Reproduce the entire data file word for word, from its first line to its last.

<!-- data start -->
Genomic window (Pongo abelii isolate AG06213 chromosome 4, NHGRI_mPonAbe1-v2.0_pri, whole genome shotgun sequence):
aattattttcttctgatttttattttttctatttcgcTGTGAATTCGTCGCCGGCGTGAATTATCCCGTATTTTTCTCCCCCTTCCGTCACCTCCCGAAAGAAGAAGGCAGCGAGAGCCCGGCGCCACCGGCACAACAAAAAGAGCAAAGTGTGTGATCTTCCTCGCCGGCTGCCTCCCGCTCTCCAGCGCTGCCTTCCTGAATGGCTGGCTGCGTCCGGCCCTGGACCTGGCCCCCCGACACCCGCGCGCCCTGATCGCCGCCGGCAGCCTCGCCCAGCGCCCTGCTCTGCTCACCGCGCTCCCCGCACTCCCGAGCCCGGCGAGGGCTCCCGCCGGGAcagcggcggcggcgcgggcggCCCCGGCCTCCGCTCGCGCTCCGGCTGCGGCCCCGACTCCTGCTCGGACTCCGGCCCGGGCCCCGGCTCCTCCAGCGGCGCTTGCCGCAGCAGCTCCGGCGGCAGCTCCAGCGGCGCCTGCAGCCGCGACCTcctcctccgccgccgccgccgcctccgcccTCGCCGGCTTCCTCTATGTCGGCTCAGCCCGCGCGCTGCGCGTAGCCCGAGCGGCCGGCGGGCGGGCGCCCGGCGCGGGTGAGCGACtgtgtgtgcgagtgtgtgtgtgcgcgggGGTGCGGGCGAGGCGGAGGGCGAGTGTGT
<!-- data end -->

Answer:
Genomic window (Pongo abelii isolate AG06213 chromosome 4, NHGRI_mPonAbe1-v2.0_pri, whole genome shotgun sequence):
aattattttcttctgatttttattttttctatttcgcTGTGAATTCGTCGCCGGCGTGAATTATCCCGTATTTTTCTCCCCCTTCCGTCACCTCCCGAAAGAAGAAGGCAGCGAGAGCCCGGCGCCACCGGCACAACAAAAAGAGCAAAGTGTGTGATCTTCCTCGCCGGCTGCCTCCCGCTCTCCAGCGCTGCCTTCCTGAATGGCTGGCTGCGTCCGGCCCTGGACCTGGCCCCCCGACACCCGCGCGCCCTGATCGCCGCCGGCAGCCTCGCCCAGCGCCCTGCTCTGCTCACCGCGCTCCCCGCACTCCCGAGCCCGGCGAGGGCTCCCGCCGGGAcagcggcggcggcgcgggcggCCCCGGCCTCCGCTCGCGCTCCGGCTGCGGCCCCGACTCCTGCTCGGACTCCGGCCCGGGCCCCGGCTCCTCCAGCGGCGCTTGCCGCAGCAGCTCCGGCGGCAGCTCCAGCGGCGCCTGCAGCCGCGACCTcctcctccgccgccgccgccgcctccgcccTCGCCGGCTTCCTCTATGTCGGCTCAGCCCGCGCGCTGCGCGTAGCCCGAGCGGCCGGCGGGCGGGCGCCCGGCGCGGGTGAGCGACtgtgtgtgcgagtgtgtgtgtgcgcgggGGTGCGGGCGAGGCGGAGGGCGAGTGTGT